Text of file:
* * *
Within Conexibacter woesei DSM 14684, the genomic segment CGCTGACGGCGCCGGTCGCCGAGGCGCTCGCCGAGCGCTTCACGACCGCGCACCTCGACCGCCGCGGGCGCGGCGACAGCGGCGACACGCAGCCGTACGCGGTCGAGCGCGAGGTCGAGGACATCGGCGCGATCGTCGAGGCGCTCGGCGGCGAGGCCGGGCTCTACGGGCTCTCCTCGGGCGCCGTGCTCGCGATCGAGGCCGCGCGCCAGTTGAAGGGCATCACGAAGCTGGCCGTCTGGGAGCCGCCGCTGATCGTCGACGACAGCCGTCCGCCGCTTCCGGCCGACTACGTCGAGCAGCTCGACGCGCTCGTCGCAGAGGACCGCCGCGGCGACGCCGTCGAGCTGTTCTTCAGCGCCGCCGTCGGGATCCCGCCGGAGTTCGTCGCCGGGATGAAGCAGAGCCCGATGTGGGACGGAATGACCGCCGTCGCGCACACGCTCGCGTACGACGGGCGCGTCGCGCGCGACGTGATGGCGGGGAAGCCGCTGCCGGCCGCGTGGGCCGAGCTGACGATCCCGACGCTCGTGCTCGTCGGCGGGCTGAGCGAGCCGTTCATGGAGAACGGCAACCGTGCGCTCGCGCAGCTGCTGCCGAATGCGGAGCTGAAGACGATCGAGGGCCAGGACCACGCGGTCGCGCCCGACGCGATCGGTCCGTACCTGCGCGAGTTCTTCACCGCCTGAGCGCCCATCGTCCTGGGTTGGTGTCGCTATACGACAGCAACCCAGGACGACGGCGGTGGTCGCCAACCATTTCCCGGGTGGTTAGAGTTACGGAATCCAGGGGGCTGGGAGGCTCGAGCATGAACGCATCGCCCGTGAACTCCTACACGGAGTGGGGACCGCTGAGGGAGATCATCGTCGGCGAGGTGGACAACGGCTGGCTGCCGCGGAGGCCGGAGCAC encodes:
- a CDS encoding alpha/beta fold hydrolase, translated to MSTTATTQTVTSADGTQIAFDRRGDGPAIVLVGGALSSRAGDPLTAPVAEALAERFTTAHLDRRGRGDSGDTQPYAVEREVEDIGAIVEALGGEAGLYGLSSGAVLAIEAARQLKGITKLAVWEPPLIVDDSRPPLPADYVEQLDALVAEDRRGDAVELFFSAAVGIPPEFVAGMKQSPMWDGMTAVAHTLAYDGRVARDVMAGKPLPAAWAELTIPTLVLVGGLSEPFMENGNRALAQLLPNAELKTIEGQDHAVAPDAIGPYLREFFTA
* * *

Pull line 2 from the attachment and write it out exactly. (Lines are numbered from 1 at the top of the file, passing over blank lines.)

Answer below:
- a CDS encoding alpha/beta fold hydrolase, translated to MSTTATTQTVTSADGTQIAFDRRGDGPAIVLVGGALSSRAGDPLTAPVAEALAERFTTAHLDRRGRGDSGDTQPYAVEREVEDIGAIVEALGGEAGLYGLSSGAVLAIEAARQLKGITKLAVWEPPLIVDDSRPPLPADYVEQLDALVAEDRRGDAVELFFSAAVGIPPEFVAGMKQSPMWDGMTAVAHTLAYDGRVARDVMAGKPLPAAWAELTIPTLVLVGGLSEPFMENGNRALAQLLPNAELKTIEGQDHAVAPDAIGPYLREFFTA